Where from here? 22 years ago today, Jordan signed an historic peace treaty with Israel. Will other Arab countries follow? A few thoughts.

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Oct 272016



(Central Israel) — One of my regrets in life is that I never had the opportunity to meet Jordan’s King Hussein, truly one of the most courageous and compassionate Arab leaders of the 20th century.

Twenty-two years ago today — on October 26, 1994 — Hussein made history by signing a peace treaty with the State of Israel. In so doing, Hussein became only the second Sunni Arab Muslim leader to do so.

The first, of course, was President Anwar al-Sadat of Egypt, another of the great Arab leaders of our age.

Which Arab state will be next? What Arab leader will follow the lead of Sadat and Hussein in making peace with the Jewish State? And when?

Admittedly, I’m not holding my breath. Nor should you. But as I’ve been writing about on this blog for some time, there are, in fact, signs of encouraging behind-the-scenes cooperation between Israel and the Sunni Arab world, including a number of intriguing public meetings between prominent Israeli and Saudi notables. Why? In part because a growing number of Arab leaders in the region now recognize that the true existential threat to them is not the presence of a sovereign Jewish State but rather Iran’s menacing nuclear program and the genocidal, apocalyptic ambitions of the Islamic State.

King Hussein knew full well that he was taking an enormous risk when he signed the historic peace accord with then-Israeli Prime Minister Yitzhak Rabin during an elaborate ceremony that was overseen by President Bill Clinton, held on the Israeli-Jordanian border, attended by some 4,500 guests.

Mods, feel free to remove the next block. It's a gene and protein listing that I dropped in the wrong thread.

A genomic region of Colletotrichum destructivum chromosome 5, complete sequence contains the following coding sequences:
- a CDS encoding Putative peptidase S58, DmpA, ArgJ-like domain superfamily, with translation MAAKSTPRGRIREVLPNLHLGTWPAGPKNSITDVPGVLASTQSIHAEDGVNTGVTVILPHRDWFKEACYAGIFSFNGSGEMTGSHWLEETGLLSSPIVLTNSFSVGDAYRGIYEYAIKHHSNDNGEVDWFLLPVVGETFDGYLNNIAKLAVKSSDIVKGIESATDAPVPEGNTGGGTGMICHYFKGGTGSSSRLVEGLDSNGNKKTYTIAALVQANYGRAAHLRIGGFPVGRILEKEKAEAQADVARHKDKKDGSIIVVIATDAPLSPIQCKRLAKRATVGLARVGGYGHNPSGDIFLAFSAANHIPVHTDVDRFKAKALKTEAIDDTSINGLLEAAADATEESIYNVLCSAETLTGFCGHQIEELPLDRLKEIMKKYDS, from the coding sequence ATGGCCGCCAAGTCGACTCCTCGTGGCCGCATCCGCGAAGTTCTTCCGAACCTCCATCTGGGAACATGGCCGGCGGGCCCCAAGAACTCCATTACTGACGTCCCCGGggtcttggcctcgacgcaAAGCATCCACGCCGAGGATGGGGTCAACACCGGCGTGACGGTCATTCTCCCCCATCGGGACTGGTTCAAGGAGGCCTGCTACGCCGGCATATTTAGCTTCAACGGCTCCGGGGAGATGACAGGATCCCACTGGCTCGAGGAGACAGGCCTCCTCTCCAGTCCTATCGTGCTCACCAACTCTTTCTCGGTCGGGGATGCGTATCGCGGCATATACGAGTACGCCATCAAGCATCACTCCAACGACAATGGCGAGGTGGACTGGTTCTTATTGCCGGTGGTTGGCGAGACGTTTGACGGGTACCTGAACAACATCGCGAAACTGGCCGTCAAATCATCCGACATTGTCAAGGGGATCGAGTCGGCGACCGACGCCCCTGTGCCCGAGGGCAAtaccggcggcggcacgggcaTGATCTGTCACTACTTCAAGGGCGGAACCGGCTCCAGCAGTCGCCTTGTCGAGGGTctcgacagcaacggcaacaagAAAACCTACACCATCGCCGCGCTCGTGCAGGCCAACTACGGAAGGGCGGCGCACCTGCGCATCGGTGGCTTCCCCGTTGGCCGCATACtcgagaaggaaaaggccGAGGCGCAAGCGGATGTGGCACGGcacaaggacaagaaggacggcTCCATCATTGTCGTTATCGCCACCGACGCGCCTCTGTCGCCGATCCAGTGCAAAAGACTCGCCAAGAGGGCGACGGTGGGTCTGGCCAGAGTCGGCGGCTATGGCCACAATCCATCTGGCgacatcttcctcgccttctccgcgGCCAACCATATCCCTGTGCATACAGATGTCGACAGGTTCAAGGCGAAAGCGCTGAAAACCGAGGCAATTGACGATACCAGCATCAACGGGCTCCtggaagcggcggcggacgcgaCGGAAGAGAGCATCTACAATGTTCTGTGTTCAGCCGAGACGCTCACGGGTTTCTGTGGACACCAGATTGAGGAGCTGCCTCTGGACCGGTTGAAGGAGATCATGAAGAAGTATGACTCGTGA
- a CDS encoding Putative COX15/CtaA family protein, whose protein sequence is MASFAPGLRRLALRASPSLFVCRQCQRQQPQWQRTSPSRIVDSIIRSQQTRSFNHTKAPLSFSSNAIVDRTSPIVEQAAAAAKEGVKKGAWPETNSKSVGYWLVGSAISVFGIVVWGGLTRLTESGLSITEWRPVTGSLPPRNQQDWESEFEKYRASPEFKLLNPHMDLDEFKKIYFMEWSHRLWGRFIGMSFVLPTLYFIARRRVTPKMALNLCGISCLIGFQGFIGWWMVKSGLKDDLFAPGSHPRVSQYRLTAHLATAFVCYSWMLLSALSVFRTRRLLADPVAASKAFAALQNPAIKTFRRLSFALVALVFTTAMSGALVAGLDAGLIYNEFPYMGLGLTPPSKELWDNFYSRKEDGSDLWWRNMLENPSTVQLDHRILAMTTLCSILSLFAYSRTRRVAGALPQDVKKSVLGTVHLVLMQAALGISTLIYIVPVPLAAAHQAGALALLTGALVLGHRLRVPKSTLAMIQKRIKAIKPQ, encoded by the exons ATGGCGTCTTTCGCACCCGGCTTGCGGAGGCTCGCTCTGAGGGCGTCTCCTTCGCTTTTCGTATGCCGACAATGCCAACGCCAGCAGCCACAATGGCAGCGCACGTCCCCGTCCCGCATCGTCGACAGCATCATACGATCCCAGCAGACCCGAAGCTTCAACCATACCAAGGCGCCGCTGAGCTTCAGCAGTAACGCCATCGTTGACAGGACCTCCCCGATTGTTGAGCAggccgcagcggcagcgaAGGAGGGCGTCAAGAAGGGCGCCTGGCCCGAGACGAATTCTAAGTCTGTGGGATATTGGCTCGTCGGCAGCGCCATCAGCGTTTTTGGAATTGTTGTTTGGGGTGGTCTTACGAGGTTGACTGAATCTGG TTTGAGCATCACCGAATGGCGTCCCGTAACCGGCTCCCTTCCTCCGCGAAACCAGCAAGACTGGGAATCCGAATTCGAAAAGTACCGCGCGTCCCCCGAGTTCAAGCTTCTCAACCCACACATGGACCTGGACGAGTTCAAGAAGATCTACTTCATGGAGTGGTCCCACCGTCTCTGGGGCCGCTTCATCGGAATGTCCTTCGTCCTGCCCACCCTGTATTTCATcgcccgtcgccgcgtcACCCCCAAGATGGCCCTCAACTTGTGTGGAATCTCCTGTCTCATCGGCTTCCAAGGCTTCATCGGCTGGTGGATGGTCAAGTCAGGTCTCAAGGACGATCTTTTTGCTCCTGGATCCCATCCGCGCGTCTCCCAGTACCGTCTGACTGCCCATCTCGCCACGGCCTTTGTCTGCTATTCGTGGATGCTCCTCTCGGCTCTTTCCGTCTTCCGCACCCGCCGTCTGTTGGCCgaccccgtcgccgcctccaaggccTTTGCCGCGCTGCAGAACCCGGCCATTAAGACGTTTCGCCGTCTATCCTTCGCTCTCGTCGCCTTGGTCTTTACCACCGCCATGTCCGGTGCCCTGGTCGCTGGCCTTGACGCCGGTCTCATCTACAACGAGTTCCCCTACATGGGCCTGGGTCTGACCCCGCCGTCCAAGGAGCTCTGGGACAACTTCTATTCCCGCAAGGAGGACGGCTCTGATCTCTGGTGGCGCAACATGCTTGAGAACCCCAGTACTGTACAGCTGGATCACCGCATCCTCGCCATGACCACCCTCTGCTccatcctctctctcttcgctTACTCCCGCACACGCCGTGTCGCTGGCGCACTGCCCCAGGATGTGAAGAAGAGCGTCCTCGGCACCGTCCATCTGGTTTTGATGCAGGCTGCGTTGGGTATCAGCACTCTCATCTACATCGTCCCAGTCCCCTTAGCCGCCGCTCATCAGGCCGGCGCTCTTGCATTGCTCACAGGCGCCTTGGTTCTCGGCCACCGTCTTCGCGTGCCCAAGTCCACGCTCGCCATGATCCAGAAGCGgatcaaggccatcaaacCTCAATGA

Hussein had grown up in the bubbling cauldron that is the modern Middle East. As a teenager, he was standing at the side of his grandfather, King Abdullah I, when Abdullah was brutally assassinated by a Palestinian radical just outside the Al-Aqsa Mosque on the Temple Mount in the summer of 1951. Over the next four decades, Hussein survived literally dozens of plots against his life, including the effort by Yasser Arafat and the PLO to overthrow him in 1970 (what became known as “Black September.”) Hussein also knew all too well how his friend, Sadat, was cruelly assassinated by Islamic jihadists in 1981, just two years after Egypt made peace with Israel.

Yet remarkably, twenty-two years ago today, Hussein made the decision to proceed anyway, knowing all the history and all the threats and all the risks. He thus demonstrated his extraordinary wisdom and impressive drive to bring peace and prosperity and stability and opportunity to the people of Jordan.

Today, seventeen years after Hussein’s untimely death from cancer, the Israeli-Jordanian peace treaty still holds. Why? Much of the credit goes to the equally-extraordinary leadership of his son, King Abdullah II, who continues to follow in his father’s impressive footsteps, steadily seeking to improve the quality of life for all Jordanians, while navigating ever-turbulent regional storms.